Seattle has always struck me as a suspiciously clean city, manifesting a tidiness that verges on the compulsive. It is the Singapore of the United States: spitpolished, glossy, and eerily beautiful. Indeed, there is, perhaps, no more scenic setting for a city set next to Elliot Bay on Puget Sound, with the serrated tips of the Olympic Mountains on the western skyline and, hulking over it all, the cool blue hump of Mt. Rainier.

But Seattle is also a city that hides its past in the underground. It is literally built on layers of engineered muck, like a soggy Ilium. The new opulence brought by the likes of Microsoft, Boeing, Starbucks and rei is neatly segregated from the old economic engines, the working docks and the steamy mills of chemical plants of south Seattle and Tacoma. It is a city that is both uptight and laid-back, a city of deeply repressed desires and rages. It was the best and the worst of places to convene the World Trade Organization (wto), that Star Chamber for global capitalists. This week, Seattle was so tightly wound that it was primed to crack. The city, which practised drills to prepare itself against possible biological or chemical warfare by wto opponents, was about to witness its own police department gas its streets and neighbourhoods. By the end of the week, much of Seattle’s shiny veneer had been scratched off, the wto talks had collapsed in futility and acrimony and a new multinational popular resistance had blackened the eyes of global capitalism and its shock troops, if only for a few raucous days and nights.

I arrived in Seattle at dusk and settled into the King’s Inn, my ratty hotel on Fifth Avenue, two blocks up from the ugly Doric column of the Westin, the hq of the us trade delegation and, on Tuesday and Wednesday nights, the high-rise hovel of Bill Clinton. On the drive up from Portland, I had decided to forego the press briefings, ngo policy sessions and staged debates slated at dozens of venues around Seattle. Instead, I was determined to pitch my tent with the activists who had vowed in January to shut down Seattle during wto week. After all, the plan seemed remotely possible. The city with its overburdened streets and constricted geography does half the job itself. And, in an act of self-interested solidarity, the cabbies, who held festering grudges against the city on a variety of claims, had just announced plans to time a taxi strike to coincide with the protest.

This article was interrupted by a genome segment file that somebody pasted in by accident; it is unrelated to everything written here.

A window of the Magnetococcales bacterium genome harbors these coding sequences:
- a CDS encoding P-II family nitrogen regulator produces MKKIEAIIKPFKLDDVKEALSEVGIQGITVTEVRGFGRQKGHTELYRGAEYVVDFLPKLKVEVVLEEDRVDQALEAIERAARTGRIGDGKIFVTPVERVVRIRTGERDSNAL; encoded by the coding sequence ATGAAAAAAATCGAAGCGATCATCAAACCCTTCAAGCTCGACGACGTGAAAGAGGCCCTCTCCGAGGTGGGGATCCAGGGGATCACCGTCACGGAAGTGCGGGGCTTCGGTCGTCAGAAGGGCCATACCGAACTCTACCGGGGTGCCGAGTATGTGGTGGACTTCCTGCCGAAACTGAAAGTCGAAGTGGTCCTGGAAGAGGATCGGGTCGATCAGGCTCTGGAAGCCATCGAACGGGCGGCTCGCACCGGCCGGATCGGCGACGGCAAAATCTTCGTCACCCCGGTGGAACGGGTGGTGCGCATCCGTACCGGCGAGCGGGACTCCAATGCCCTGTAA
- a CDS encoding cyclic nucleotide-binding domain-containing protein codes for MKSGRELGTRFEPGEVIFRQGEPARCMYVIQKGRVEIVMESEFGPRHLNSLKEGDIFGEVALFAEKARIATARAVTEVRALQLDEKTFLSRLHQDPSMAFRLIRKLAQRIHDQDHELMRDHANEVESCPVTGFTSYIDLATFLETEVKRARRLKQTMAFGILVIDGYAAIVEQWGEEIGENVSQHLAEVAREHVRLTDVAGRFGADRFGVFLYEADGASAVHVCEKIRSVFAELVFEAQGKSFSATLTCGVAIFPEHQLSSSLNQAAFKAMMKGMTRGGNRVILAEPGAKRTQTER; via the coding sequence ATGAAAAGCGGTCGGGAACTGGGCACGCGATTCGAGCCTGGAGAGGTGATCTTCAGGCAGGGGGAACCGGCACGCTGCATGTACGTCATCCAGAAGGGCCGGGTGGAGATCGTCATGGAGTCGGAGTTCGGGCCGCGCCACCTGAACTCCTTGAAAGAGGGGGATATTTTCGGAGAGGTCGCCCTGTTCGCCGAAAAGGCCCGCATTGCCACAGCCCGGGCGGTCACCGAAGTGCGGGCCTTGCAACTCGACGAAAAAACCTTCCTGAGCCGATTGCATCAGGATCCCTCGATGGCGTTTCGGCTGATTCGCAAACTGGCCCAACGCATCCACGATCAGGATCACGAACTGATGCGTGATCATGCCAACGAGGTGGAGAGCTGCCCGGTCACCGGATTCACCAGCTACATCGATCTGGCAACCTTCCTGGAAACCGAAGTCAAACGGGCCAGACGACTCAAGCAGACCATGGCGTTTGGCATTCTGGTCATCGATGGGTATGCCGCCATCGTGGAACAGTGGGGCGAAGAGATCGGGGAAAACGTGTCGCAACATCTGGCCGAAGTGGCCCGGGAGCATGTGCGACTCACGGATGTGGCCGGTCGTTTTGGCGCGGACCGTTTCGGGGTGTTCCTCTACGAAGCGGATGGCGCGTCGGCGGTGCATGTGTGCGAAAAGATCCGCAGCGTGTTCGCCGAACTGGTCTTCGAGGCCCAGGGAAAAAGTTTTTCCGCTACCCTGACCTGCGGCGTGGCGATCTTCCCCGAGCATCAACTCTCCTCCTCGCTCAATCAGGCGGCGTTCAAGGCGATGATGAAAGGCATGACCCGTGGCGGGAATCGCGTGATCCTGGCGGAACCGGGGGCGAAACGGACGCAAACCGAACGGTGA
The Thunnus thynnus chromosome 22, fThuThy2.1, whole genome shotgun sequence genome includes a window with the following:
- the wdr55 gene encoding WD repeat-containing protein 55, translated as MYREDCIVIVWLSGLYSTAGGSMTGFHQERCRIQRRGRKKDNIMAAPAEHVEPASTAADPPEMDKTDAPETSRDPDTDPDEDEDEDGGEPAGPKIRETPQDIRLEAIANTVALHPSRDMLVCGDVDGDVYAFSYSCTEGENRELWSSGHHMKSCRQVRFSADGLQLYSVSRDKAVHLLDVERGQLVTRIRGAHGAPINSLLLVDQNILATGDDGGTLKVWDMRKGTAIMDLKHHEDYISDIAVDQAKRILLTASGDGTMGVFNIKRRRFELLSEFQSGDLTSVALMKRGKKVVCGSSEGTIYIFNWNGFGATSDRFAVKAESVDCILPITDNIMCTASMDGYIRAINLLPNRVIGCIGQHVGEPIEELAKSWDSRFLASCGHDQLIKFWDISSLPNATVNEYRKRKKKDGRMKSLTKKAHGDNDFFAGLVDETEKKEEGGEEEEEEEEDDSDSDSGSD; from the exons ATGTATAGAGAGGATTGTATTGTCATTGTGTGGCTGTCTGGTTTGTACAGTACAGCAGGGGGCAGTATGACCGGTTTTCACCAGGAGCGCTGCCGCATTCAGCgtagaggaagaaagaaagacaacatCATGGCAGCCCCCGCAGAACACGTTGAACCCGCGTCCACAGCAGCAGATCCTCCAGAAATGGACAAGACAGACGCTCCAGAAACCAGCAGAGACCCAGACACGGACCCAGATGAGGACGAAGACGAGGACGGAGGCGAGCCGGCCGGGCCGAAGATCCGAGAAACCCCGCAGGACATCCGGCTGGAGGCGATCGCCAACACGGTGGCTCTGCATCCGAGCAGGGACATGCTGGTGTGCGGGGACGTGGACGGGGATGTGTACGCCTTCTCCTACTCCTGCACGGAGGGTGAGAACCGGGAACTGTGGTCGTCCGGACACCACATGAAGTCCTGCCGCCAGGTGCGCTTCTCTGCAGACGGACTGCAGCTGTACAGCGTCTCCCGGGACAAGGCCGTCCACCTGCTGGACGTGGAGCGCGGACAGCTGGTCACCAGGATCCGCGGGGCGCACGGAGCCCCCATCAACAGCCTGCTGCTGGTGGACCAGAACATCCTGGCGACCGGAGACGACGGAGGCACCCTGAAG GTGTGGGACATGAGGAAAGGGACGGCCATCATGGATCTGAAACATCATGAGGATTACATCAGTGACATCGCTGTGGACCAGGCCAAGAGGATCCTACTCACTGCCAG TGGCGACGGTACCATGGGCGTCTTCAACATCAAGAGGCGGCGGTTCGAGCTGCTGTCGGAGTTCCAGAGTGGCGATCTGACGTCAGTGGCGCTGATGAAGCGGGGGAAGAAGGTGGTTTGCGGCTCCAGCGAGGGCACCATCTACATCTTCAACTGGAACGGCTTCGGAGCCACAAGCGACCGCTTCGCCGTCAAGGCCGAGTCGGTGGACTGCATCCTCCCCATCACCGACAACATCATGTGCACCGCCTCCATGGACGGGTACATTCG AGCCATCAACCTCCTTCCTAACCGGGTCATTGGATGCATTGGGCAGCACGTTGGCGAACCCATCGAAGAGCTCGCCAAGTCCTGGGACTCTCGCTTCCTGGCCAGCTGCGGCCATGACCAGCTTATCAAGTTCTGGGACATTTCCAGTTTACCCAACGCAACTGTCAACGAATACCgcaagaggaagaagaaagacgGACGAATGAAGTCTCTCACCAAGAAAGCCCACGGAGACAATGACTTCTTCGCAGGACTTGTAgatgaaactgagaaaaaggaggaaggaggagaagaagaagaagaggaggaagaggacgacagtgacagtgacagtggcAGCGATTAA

Around 10 pm, I wondered down to the Speakeasy Café, in the Belltown District, which I’d heard was to be a staging area for grassroots greens. On this warm late November night, there were stars in the Seattle sky, surely a once-in-a-decade experience. I took it as an omen. But I was clueless as to its portent.

The Speakeasy is a fully-wired redoubt for radicals: it serves beer, herbal tea, veggie dishes and, for a $10 fee, access to a bank of computers where dozens of people checked their email and the latest news, from Le Monde to the bbc, from to the New York Times. I ran into Kirk Murphy, a doctor who teaches at the ucla medical school. I’d gotten to know Murphy slightly during the great battles to fight DreamWorks and its ill-fated plan to bury the Ballona Wetlands in Los Angeles under acres of concrete, glass and steel. The doctor was wearing an Earth First! T-shirt and drinking a Black Butte Porter, the microbrew of choice for the radical environmental movement. Dr. Murphy knows a lot about treating victims of police brutality and he had prepared a handbook for protesters on how to deal with tear gas, pepper spray, rubber bullets and concussion grenades. Hundreds of copies had been printed and would be passed out to volunteer medics and protesters before the big march on Tuesday.

‘Do you think it will come to that?’ I asked.

‘Well, I hope not,’ Murphy said. ‘But if it doesn’t, we probably won’t have accomplished much, eh?’

Murphy told me that the direct action crowd was assembled at a warehouse on East Denny, near Seattle Community College. It was a twenty-minute walk and I arrived at midnight to a scene of controlled chaos. The Denny Street warehouse was far more than a meeting place; it was part factory, part barracks, part command and control centre. Later on, it would become an infirmary.